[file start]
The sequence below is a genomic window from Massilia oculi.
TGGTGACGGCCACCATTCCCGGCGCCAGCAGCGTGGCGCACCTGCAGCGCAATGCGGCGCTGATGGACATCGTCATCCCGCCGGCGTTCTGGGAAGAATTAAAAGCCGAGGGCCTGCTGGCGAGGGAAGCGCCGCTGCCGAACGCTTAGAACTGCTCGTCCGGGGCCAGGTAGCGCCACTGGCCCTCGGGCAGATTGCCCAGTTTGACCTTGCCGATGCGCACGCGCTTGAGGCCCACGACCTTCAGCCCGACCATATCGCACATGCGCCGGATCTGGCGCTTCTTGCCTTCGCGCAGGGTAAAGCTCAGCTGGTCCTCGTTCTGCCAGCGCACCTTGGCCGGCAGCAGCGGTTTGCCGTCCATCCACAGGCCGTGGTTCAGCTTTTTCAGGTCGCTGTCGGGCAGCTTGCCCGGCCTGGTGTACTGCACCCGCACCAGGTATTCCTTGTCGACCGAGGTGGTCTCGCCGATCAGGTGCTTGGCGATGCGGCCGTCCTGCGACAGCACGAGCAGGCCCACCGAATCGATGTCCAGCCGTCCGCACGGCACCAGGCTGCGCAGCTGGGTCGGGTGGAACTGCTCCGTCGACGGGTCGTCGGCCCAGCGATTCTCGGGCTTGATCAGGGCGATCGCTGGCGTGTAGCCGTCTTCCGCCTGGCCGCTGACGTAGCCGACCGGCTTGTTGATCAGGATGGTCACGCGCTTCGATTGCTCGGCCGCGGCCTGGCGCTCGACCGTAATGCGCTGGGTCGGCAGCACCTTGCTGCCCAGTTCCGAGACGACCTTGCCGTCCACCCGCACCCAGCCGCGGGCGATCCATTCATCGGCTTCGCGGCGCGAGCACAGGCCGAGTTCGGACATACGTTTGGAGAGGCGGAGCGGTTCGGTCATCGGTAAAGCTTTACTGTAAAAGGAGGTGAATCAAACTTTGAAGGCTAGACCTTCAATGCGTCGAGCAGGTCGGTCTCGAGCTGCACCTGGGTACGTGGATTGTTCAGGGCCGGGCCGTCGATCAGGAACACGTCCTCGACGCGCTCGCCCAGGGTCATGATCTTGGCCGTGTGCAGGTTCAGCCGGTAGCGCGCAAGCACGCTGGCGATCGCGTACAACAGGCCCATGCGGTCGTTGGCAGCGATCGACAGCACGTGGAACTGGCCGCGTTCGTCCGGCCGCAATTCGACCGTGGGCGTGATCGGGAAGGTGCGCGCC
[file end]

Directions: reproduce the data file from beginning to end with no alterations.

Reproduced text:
The sequence below is a genomic window from Massilia oculi.
TGGTGACGGCCACCATTCCCGGCGCCAGCAGCGTGGCGCACCTGCAGCGCAATGCGGCGCTGATGGACATCGTCATCCCGCCGGCGTTCTGGGAAGAATTAAAAGCCGAGGGCCTGCTGGCGAGGGAAGCGCCGCTGCCGAACGCTTAGAACTGCTCGTCCGGGGCCAGGTAGCGCCACTGGCCCTCGGGCAGATTGCCCAGTTTGACCTTGCCGATGCGCACGCGCTTGAGGCCCACGACCTTCAGCCCGACCATATCGCACATGCGCCGGATCTGGCGCTTCTTGCCTTCGCGCAGGGTAAAGCTCAGCTGGTCCTCGTTCTGCCAGCGCACCTTGGCCGGCAGCAGCGGTTTGCCGTCCATCCACAGGCCGTGGTTCAGCTTTTTCAGGTCGCTGTCGGGCAGCTTGCCCGGCCTGGTGTACTGCACCCGCACCAGGTATTCCTTGTCGACCGAGGTGGTCTCGCCGATCAGGTGCTTGGCGATGCGGCCGTCCTGCGACAGCACGAGCAGGCCCACCGAATCGATGTCCAGCCGTCCGCACGGCACCAGGCTGCGCAGCTGGGTCGGGTGGAACTGCTCCGTCGACGGGTCGTCGGCCCAGCGATTCTCGGGCTTGATCAGGGCGATCGCTGGCGTGTAGCCGTCTTCCGCCTGGCCGCTGACGTAGCCGACCGGCTTGTTGATCAGGATGGTCACGCGCTTCGATTGCTCGGCCGCGGCCTGGCGCTCGACCGTAATGCGCTGGGTCGGCAGCACCTTGCTGCCCAGTTCCGAGACGACCTTGCCGTCCACCCGCACCCAGCCGCGGGCGATCCATTCATCGGCTTCGCGGCGCGAGCACAGGCCGAGTTCGGACATACGTTTGGAGAGGCGGAGCGGTTCGGTCATCGGTAAAGCTTTACTGTAAAAGGAGGTGAATCAAACTTTGAAGGCTAGACCTTCAATGCGTCGAGCAGGTCGGTCTCGAGCTGCACCTGGGTACGTGGATTGTTCAGGGCCGGGCCGTCGATCAGGAACACGTCCTCGACGCGCTCGCCCAGGGTCATGATCTTGGCCGTGTGCAGGTTCAGCCGGTAGCGCGCAAGCACGCTGGCGATCGCGTACAACAGGCCCATGCGGTCGTTGGCAGCGATCGACAGCACGTGGAACTGGCCGCGTTCGTCCGGCCGCAATTCGACCGTGGGCGTGATCGGGAAGGTGCGCGCC